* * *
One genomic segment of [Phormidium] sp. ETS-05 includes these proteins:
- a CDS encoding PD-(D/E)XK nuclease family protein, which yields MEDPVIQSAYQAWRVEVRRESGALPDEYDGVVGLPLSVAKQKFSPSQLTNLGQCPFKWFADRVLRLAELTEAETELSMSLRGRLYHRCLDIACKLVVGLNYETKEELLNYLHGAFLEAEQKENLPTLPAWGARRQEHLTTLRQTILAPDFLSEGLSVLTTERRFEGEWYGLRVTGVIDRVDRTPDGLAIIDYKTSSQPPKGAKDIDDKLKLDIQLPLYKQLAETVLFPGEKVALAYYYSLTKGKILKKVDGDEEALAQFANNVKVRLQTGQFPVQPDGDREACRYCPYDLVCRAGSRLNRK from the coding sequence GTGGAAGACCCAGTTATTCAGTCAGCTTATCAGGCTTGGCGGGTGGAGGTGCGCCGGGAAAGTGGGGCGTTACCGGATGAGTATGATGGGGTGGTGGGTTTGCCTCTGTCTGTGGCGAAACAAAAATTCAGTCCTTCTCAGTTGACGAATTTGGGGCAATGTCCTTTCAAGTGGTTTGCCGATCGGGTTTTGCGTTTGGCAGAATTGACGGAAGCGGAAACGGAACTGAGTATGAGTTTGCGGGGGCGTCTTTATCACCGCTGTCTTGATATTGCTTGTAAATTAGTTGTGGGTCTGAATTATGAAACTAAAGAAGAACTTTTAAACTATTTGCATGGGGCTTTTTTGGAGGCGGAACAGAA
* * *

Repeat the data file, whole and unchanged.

One genomic segment of [Phormidium] sp. ETS-05 includes these proteins:
- a CDS encoding PD-(D/E)XK nuclease family protein, which yields MEDPVIQSAYQAWRVEVRRESGALPDEYDGVVGLPLSVAKQKFSPSQLTNLGQCPFKWFADRVLRLAELTEAETELSMSLRGRLYHRCLDIACKLVVGLNYETKEELLNYLHGAFLEAEQKENLPTLPAWGARRQEHLTTLRQTILAPDFLSEGLSVLTTERRFEGEWYGLRVTGVIDRVDRTPDGLAIIDYKTSSQPPKGAKDIDDKLKLDIQLPLYKQLAETVLFPGEKVALAYYYSLTKGKILKKVDGDEEALAQFANNVKVRLQTGQFPVQPDGDREACRYCPYDLVCRAGSRLNRK from the coding sequence GTGGAAGACCCAGTTATTCAGTCAGCTTATCAGGCTTGGCGGGTGGAGGTGCGCCGGGAAAGTGGGGCGTTACCGGATGAGTATGATGGGGTGGTGGGTTTGCCTCTGTCTGTGGCGAAACAAAAATTCAGTCCTTCTCAGTTGACGAATTTGGGGCAATGTCCTTTCAAGTGGTTTGCCGATCGGGTTTTGCGTTTGGCAGAATTGACGGAAGCGGAAACGGAACTGAGTATGAGTTTGCGGGGGCGTCTTTATCACCGCTGTCTTGATATTGCTTGTAAATTAGTTGTGGGTCTGAATTATGAAACTAAAGAAGAACTTTTAAACTATTTGCATGGGGCTTTTTTGGAGGCGGAACAGAA